I had been coding on my project for hours, and it was starting to get late in the day. I decided it was time to finally come out of my office at home, and focus on other (non coding) things before the night was over. As I was getting ready for bed, the power randomly went out. When I say "randomly" there were no storms, no wind, just a completely random power outage. Thankfully, our power disruption was short lived, and we had our power back in less than 5 minutes.
I began to think about my project I had coding on my desktop, which of course lost power. I remembered committing my code and pushing to GitHub before leaving my office, which was a relief to know that all of my work no matter what, was safe.
Git May Not Feel Necessary for Us That Don’t Code Full Time
I don’t code full time, as I’m sure many of you may not either. I’m not a part of a professional work project or team. So if I don’t use a remote repository or any form of version control on my projects, it doesn’t affect anyone else. When I first started to develop, I almost never used git or GitHub, unless I wanted to test with a site live.
But guess what? This was a bad coding habit. I found myself coming back to projects I had worked on months prior that I had not used git, wondering where I had left off, or trying find my project in another directory location.
It’s easy I think for beginners to think of git as just a team tool.
The importance of git
The importance of git, and a remote repository can’t be stressed enough. Not only can local files be lost on a project, but also version control, collaboration and even personal motivation.
What if you want to come back to a project later, or share with a developer friend, or even roll back to a previous code base you had?
I think the importance of git isn’t only for teams and developers that do this for a living, but also developers that do this in their spare time.
My personal commitment
One thing I love about GitHub is the contribution section in your profile overview. It shows all of your activity in your projects separated by day. This is a great way to see your progress, and to see days where you have accomplished a lot.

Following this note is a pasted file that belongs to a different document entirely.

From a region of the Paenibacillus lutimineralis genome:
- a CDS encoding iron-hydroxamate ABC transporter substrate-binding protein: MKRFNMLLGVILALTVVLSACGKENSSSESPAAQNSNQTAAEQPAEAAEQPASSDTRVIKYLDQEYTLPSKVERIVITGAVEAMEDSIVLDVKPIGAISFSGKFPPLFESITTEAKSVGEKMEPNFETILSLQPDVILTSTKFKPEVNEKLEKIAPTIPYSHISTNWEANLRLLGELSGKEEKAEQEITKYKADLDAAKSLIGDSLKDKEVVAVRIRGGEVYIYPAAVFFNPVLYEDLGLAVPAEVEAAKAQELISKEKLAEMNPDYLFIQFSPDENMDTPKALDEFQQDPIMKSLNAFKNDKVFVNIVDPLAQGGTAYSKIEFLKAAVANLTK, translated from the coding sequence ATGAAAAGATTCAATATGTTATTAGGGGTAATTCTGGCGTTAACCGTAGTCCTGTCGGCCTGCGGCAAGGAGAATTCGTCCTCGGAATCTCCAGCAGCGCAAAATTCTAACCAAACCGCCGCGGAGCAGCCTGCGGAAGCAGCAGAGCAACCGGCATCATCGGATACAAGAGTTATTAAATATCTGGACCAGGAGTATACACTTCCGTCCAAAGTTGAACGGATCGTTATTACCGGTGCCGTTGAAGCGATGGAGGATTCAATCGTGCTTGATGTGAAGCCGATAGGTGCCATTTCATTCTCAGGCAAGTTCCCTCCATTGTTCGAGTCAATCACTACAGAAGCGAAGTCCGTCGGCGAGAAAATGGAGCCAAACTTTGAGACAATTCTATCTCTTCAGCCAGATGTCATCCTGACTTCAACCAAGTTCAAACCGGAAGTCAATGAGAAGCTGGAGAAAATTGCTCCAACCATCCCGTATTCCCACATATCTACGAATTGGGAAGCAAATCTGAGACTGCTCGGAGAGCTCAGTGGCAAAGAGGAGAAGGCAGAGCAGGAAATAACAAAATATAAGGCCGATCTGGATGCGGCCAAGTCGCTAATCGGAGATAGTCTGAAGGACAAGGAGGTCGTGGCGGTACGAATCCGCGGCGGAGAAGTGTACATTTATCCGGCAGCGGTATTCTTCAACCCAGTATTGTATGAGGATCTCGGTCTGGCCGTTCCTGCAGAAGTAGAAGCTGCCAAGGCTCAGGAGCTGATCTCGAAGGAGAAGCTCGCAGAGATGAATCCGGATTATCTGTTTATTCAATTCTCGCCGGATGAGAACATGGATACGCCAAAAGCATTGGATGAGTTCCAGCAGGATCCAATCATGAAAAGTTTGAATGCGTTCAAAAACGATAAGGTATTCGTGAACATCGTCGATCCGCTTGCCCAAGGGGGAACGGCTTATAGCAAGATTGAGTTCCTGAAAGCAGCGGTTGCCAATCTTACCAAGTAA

I use GitHub as motivation to keep learning. I try to make at least a commit (and push) a day. Even if it’s Sunday at 9pm it’s just cleaning up a readme, it has to be something. It forces me daily to think about what I am going to work on, and gets me in front of code daily. This has helped me also in sticking to a development schedule.
When we make a habit of coding, it helps us who are self-taught to keep learning and continually get better.
Top comments (6)
Git is absolutely necessary for me. I use it for my dotfiles among many other things. I use Arch Linux and as an avid user, I tend to break my machine from time to time doing silly stuff. Everything I work on goes through git and I wouldn't be able to have free hosted websites without it likely. I use Gitlab personally. It has way more features and its completely open source. I dislike Microsoft even though Bill Gates sold it.
I actually dropped my laptop two days ago and somehow it forgot a bunch of stuff and wouldn't boot properly. The screen came out of it and the back panel was popped off. I put it back together, dusted it out, reinstalled Arch. Git pulled my dotfiles, configs and projects. Everything is perfectly back to how it was. I don't need an extra backup utility. Another cool feature people often don't seem to think about, is that you can upload pictures in folders and use it as a categorized album. I removed all my photos from Google tracking Drive software and now they aren't compressed upon upload either ❤
I use git and a remote repository for everything I work on now. I also go between a laptop and desktop, so its really nice easily having my work on both!
Absolutely! It's great to see an informational post encouraging people to use Git. It's such an important tool and that's why I love making examples of everyday use cases Git can help with. It's not limited to developers. It can be used purely as a backup/pull system for private photos, documents or almost anything. What's not to love about Git? 😁
I like the part about using GitHub as motivation. I think I will give that a try. 👍
I'm currently on a 25 day contribution streak with GitHub, its a great motivator!
Looking forward to the day when your bathroom wall is literally your GitHub history printed on a wallpaper.